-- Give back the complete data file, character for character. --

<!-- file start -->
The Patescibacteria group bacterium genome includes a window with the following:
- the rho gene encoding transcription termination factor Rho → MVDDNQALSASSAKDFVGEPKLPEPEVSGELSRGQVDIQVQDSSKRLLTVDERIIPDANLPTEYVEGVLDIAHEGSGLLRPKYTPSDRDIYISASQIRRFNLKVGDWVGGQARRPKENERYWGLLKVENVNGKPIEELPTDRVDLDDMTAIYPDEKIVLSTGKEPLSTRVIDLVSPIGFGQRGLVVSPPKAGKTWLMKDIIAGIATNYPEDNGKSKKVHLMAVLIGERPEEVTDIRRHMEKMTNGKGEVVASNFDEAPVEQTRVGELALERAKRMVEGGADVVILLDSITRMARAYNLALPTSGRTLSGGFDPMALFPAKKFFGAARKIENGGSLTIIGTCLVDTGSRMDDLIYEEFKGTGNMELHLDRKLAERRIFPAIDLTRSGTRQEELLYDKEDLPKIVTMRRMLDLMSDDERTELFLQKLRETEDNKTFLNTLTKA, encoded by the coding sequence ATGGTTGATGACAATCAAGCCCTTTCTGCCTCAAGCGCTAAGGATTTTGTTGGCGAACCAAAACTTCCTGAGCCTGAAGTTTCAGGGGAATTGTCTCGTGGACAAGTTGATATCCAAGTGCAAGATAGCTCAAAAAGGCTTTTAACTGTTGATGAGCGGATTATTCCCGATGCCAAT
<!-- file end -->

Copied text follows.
The Patescibacteria group bacterium genome includes a window with the following:
- the rho gene encoding transcription termination factor Rho → MVDDNQALSASSAKDFVGEPKLPEPEVSGELSRGQVDIQVQDSSKRLLTVDERIIPDANLPTEYVEGVLDIAHEGSGLLRPKYTPSDRDIYISASQIRRFNLKVGDWVGGQARRPKENERYWGLLKVENVNGKPIEELPTDRVDLDDMTAIYPDEKIVLSTGKEPLSTRVIDLVSPIGFGQRGLVVSPPKAGKTWLMKDIIAGIATNYPEDNGKSKKVHLMAVLIGERPEEVTDIRRHMEKMTNGKGEVVASNFDEAPVEQTRVGELALERAKRMVEGGADVVILLDSITRMARAYNLALPTSGRTLSGGFDPMALFPAKKFFGAARKIENGGSLTIIGTCLVDTGSRMDDLIYEEFKGTGNMELHLDRKLAERRIFPAIDLTRSGTRQEELLYDKEDLPKIVTMRRMLDLMSDDERTELFLQKLRETEDNKTFLNTLTKA, encoded by the coding sequence ATGGTTGATGACAATCAAGCCCTTTCTGCCTCAAGCGCTAAGGATTTTGTTGGCGAACCAAAACTTCCTGAGCCTGAAGTTTCAGGGGAATTGTCTCGTGGACAAGTTGATATCCAAGTGCAAGATAGCTCAAAAAGGCTTTTAACTGTTGATGAGCGGATTATTCCCGATGCCAAT